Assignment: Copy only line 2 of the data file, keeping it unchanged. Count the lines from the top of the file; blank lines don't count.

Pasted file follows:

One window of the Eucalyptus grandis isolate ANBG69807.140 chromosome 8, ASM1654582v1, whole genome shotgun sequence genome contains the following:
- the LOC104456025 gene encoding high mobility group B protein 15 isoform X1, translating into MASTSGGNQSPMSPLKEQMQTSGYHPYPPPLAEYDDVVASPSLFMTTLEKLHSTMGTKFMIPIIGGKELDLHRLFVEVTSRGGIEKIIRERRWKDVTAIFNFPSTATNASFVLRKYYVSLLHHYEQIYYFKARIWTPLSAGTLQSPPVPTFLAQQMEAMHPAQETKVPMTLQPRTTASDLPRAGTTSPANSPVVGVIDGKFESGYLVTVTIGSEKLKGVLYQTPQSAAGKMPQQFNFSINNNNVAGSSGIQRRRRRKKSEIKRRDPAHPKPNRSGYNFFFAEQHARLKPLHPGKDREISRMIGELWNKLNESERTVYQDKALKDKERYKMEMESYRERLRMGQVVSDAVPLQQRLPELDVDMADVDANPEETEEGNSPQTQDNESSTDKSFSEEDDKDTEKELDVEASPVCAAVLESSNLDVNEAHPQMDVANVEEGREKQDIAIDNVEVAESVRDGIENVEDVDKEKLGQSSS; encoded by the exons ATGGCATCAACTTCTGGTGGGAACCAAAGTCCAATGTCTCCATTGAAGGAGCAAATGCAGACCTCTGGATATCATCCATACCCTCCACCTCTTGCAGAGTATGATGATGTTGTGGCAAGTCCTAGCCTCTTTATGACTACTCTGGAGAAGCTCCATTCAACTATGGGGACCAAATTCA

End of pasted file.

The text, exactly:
- the LOC104456025 gene encoding high mobility group B protein 15 isoform X1, translating into MASTSGGNQSPMSPLKEQMQTSGYHPYPPPLAEYDDVVASPSLFMTTLEKLHSTMGTKFMIPIIGGKELDLHRLFVEVTSRGGIEKIIRERRWKDVTAIFNFPSTATNASFVLRKYYVSLLHHYEQIYYFKARIWTPLSAGTLQSPPVPTFLAQQMEAMHPAQETKVPMTLQPRTTASDLPRAGTTSPANSPVVGVIDGKFESGYLVTVTIGSEKLKGVLYQTPQSAAGKMPQQFNFSINNNNVAGSSGIQRRRRRKKSEIKRRDPAHPKPNRSGYNFFFAEQHARLKPLHPGKDREISRMIGELWNKLNESERTVYQDKALKDKERYKMEMESYRERLRMGQVVSDAVPLQQRLPELDVDMADVDANPEETEEGNSPQTQDNESSTDKSFSEEDDKDTEKELDVEASPVCAAVLESSNLDVNEAHPQMDVANVEEGREKQDIAIDNVEVAESVRDGIENVEDVDKEKLGQSSS; encoded by the exons ATGGCATCAACTTCTGGTGGGAACCAAAGTCCAATGTCTCCATTGAAGGAGCAAATGCAGACCTCTGGATATCATCCATACCCTCCACCTCTTGCAGAGTATGATGATGTTGTGGCAAGTCCTAGCCTCTTTATGACTACTCTGGAGAAGCTCCATTCAACTATGGGGACCAAATTCA